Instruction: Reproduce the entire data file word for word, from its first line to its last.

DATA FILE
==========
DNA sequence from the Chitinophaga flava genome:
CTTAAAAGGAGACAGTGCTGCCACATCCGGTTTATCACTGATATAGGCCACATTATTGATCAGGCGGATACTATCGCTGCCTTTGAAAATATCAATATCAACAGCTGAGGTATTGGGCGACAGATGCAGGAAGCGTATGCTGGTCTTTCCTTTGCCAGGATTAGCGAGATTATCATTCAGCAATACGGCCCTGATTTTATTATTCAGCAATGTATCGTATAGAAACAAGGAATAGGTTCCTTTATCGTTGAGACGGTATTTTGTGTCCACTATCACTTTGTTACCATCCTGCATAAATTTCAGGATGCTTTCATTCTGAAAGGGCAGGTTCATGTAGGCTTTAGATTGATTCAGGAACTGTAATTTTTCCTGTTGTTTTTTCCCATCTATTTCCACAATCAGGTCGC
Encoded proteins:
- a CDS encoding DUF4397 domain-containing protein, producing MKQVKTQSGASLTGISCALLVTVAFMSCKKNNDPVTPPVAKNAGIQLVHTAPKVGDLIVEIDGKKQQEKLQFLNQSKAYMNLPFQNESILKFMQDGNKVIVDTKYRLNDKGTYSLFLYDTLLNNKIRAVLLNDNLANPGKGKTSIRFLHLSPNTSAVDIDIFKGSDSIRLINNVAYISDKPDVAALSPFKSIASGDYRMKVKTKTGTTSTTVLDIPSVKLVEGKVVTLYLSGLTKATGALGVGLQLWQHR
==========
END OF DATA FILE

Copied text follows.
DNA sequence from the Chitinophaga flava genome:
CTTAAAAGGAGACAGTGCTGCCACATCCGGTTTATCACTGATATAGGCCACATTATTGATCAGGCGGATACTATCGCTGCCTTTGAAAATATCAATATCAACAGCTGAGGTATTGGGCGACAGATGCAGGAAGCGTATGCTGGTCTTTCCTTTGCCAGGATTAGCGAGATTATCATTCAGCAATACGGCCCTGATTTTATTATTCAGCAATGTATCGTATAGAAACAAGGAATAGGTTCCTTTATCGTTGAGACGGTATTTTGTGTCCACTATCACTTTGTTACCATCCTGCATAAATTTCAGGATGCTTTCATTCTGAAAGGGCAGGTTCATGTAGGCTTTAGATTGATTCAGGAACTGTAATTTTTCCTGTTGTTTTTTCCCATCTATTTCCACAATCAGGTCGC
Encoded proteins:
- a CDS encoding DUF4397 domain-containing protein, producing MKQVKTQSGASLTGISCALLVTVAFMSCKKNNDPVTPPVAKNAGIQLVHTAPKVGDLIVEIDGKKQQEKLQFLNQSKAYMNLPFQNESILKFMQDGNKVIVDTKYRLNDKGTYSLFLYDTLLNNKIRAVLLNDNLANPGKGKTSIRFLHLSPNTSAVDIDIFKGSDSIRLINNVAYISDKPDVAALSPFKSIASGDYRMKVKTKTGTTSTTVLDIPSVKLVEGKVVTLYLSGLTKATGALGVGLQLWQHR